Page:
Vietnamese Entrepreneur Opens ‘Heartbreak’ Market to Sell Keepsakes After Breakups
Tokens left from failed relationships are usually kept hidden, thrown away, or even burned as they often remind brokenhearted people of experiences they would rather forget; in Vietnam, however, such sentimental relics are put on display in the “Old Flames market”, where they can be purchased by interested customers.
Located in the capital city of Hanoi, the one-of-a-kind bazaar brimming with painful memories and emotional baggage is the brainchild of young entrepreneur Dinh Thang. He opened the market in February and it has grown significantly more popular with the help of social media.
According to the Agence France-Presse, Thang came up with the concept after going through bitter relationships himself, realizing that in every break-up, old lovers end up with objects that remind them of unhappy memories and can no longer bear to see. “Young people are more open-minded and they want to share deeply and widely to overcome pain, without suffering alone,” Thang was quoted as saying.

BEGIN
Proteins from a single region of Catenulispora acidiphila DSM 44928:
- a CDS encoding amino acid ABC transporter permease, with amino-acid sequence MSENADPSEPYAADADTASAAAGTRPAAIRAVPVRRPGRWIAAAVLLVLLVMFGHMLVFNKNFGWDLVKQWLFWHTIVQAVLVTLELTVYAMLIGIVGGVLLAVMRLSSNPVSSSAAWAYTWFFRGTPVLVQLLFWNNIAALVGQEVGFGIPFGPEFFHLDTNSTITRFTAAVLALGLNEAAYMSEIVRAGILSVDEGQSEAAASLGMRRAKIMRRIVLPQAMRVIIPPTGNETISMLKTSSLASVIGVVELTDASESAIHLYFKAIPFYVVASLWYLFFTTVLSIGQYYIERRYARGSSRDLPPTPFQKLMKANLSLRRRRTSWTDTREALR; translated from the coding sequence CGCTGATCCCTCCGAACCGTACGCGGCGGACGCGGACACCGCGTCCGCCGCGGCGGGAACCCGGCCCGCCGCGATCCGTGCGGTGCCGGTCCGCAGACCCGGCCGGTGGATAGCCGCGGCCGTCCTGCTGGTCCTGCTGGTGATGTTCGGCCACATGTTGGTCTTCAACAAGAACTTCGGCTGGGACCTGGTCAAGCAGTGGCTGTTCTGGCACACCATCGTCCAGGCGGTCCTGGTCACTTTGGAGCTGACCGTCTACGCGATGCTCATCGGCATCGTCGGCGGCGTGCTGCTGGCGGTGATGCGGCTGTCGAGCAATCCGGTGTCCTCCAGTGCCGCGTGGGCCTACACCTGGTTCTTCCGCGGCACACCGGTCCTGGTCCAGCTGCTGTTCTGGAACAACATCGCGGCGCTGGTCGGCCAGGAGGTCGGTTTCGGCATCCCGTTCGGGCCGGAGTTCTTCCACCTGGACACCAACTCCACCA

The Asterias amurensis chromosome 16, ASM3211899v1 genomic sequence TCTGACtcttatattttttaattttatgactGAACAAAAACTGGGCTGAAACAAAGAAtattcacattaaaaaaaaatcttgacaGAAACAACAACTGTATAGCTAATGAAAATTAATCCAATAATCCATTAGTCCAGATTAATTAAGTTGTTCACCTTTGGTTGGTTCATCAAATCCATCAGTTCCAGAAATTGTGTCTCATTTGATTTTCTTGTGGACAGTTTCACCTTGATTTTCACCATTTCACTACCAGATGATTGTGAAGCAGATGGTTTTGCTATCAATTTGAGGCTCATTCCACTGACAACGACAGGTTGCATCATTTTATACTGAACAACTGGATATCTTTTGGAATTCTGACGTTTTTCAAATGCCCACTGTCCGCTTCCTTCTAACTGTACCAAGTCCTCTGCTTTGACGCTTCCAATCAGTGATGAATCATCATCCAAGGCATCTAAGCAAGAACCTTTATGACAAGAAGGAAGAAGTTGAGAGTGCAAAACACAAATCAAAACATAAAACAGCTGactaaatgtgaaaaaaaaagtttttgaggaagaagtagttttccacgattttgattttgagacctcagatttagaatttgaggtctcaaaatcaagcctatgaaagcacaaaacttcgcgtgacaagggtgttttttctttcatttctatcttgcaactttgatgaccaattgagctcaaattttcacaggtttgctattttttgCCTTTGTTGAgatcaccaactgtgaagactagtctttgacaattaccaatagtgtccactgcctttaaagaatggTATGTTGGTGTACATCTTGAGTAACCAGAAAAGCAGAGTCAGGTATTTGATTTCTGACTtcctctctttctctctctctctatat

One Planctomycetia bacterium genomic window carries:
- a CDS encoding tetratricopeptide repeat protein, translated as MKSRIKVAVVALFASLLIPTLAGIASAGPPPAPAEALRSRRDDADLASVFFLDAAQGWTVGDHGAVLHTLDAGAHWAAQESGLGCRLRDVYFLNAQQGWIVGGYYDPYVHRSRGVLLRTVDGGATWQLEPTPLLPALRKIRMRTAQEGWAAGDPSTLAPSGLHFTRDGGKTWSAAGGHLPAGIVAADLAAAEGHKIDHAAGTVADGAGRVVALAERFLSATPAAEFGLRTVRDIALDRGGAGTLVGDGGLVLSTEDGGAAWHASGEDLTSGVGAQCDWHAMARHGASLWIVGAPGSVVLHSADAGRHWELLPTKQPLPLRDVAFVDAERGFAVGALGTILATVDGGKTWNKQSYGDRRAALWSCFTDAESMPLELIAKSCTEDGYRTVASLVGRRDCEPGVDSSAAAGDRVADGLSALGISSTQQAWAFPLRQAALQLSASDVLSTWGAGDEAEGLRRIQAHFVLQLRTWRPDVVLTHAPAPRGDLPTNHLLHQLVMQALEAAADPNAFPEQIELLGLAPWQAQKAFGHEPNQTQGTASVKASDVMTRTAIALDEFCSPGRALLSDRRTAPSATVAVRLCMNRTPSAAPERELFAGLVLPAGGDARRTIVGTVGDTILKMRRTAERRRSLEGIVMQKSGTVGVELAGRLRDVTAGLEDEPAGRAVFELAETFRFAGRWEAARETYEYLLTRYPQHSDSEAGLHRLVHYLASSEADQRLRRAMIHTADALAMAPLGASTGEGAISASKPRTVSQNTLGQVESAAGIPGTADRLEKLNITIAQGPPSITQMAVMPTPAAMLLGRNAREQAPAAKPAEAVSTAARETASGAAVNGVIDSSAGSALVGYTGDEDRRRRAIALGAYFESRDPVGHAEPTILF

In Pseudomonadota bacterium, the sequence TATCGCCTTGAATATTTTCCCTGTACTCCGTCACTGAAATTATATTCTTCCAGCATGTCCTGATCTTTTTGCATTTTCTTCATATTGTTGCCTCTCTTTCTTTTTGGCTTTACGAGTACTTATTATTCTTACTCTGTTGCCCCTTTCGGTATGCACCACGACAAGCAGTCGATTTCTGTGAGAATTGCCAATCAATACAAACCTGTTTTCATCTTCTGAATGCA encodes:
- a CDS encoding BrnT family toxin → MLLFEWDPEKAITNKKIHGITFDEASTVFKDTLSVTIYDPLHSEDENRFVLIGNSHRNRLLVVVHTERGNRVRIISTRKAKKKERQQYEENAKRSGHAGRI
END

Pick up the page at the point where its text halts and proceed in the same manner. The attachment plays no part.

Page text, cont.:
Once a month, the brokenhearted congregate to the market, bringing with them remnants from past relationships such as love letters, birthday cards, and scrapbooks to exchange or sell to others. Participants first need to join and share the story behind their souvenirs on the Old Flames Facebook page before they get selected by the market organizers.
Thang noted that the practice not only aids sad lovers in moving on but also contributes to protecting the environment since the trinkets are “recycled” and not thrown away. “I come here mostly for fun, and to share my love memories, not for profit. I want to contribute something to the true spirit of this fair,” one seller shared to local media.
There have been some critics expressed that the sentimental value of items sold in the market is something shared between the two lovers who originally owned them, so they should not be sold. Thang, however, is adamant that the fair offers a kind of therapy for some sellers. He noted that selling the items does not mean erasure, but more of a way to “stand up and keep on going with their lives”.
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